6. Pebble size

7. Pollution

For each of these experiments I will be looking at the aim, hypothesis, equipment needed and limitations.

River speed:

Aim – to test how the speed of the river changes from source to mouth

Hypothesis – I expect the river Cray to have a fast flow in the source and then the flows speed will decrease as I move to the mouth. I explained why in the introduction but basically it is linked to the gradient.

Equipment – tape measure, 3 people, record sheet, ping pong ball, stop watch.

Method – To work out the speed we are going to measure how long a ping pong ball takes to travel a set distance. We know that:

Speed = Distance/Time

So if the distance between two banks was 10 meters and the ping pong ball to 10 seconds to get across, the speed would be 1m/s.

River gradient:

Aim – to test how the depth of the river changes from source to mouth

Hypothesis – I expect the river Cray to be steep in the source and then the depth will decrease as I move to the mouth. This will be because rivers start in high places and gradually flow to low places

Equipment – tape measure, 3 people, and record sheet.

Method – measure depth in intervals across the river, to work out cross section of channel. Then you can see how the river banks depth either increases or decreases.

So if the distance between 4 intervals is 20, 15, 10, 5 cm then you can see that the gradient has decreased because the intervals get less and less.

River width:

Aim – to test how the width of the river changes from source to mouth

Hypothesis – I expect the river Cray to have a small width in the source and then the width will increase as I move to the mouth. This is because at the start of the river is only small, but the width should increase because as the river gets to the mouth it is accompanied by tributaries which increases river width.

Equipment – tape measure, 2 people, and record sheet.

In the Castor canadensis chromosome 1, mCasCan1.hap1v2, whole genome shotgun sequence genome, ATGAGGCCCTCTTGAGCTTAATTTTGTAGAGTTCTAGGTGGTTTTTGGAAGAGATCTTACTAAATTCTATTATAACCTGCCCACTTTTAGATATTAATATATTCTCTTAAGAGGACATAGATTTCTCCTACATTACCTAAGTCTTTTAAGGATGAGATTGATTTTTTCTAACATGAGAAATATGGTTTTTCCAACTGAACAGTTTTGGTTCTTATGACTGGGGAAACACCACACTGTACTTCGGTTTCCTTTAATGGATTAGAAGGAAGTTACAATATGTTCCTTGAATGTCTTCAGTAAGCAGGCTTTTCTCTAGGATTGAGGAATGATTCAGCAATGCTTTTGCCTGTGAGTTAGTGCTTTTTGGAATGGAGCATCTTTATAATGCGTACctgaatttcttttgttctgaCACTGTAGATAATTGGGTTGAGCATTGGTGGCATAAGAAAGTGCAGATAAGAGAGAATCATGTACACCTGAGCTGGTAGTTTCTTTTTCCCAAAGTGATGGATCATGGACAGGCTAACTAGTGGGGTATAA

Method – measure width in intervals across the river.

River Cross-section:

Aim – to test how the profile of the river changes from source to mouth

Hypothesis – I expect the river Cray to be shallow and skinny in the source and then the depth and the width will increases as I move to the mouth.

Equipment – tape measure, ruler, 3 people, and record sheet.

Method – measure depth of river in intervals across river with ridge meter ruler. You can then make a graph which shows the rivers profile.

Pebble shape:

Aim – to test how the pebble angularity in the river changes from source to mouth

Hypothesis -I expect the pebble shape to be more rounded because the water is fast and attrition makes the pebbles smooth and round. As the pebbles go to the mouth they should get sharper because attrition cannot work on the slow water conditions.

Equipment – tape measure, 3 people, and record sheet.

Method – measure depth in intervals across the river, to work out cross section of channel. Then you can see how the river banks depth either increases or decreases.

So if the distance between 4 intervals is 20, 15, 10, 5 cm then you can see that the gradient has decreased because the intervals get less and less

Pebble size:

Aim – to test how the pebble size in the river changes from source to mouth

Hypothesis -I expect the pebble size to be small at the source because the water is fast and erosion makes the pebbles smaller. As the pebbles go to the mouth they should get bigger because the erosion cannot work on the slow water conditions.

Equipment – rule, paper.

Method – measure several pebbles at the three parts of the river then compare them.

Pollution:

Aim – to test how the pollution in the river changes from source to mouth

Hypothesis – I expect the pollution to be less in the source because the water is fresh and doesn’t have any contamination. The pollution should rise as we get to the mouth because there is mud and lots of solutions contaminating the water.

Equipment – litmus paper, recording sheet.

Method – dip paper in water and record the ph.

Below are the tables I have used with my results:

River Speed

Source

Mid-Section

Mouth

River speed M / s

1.6

0.8

0.3

River Gradient

Source

1.1 degrees

Mid-Section

0.7 degrees

Mouth

0 degrees

River Depth & Width

Source

Distance from left Bank (CM)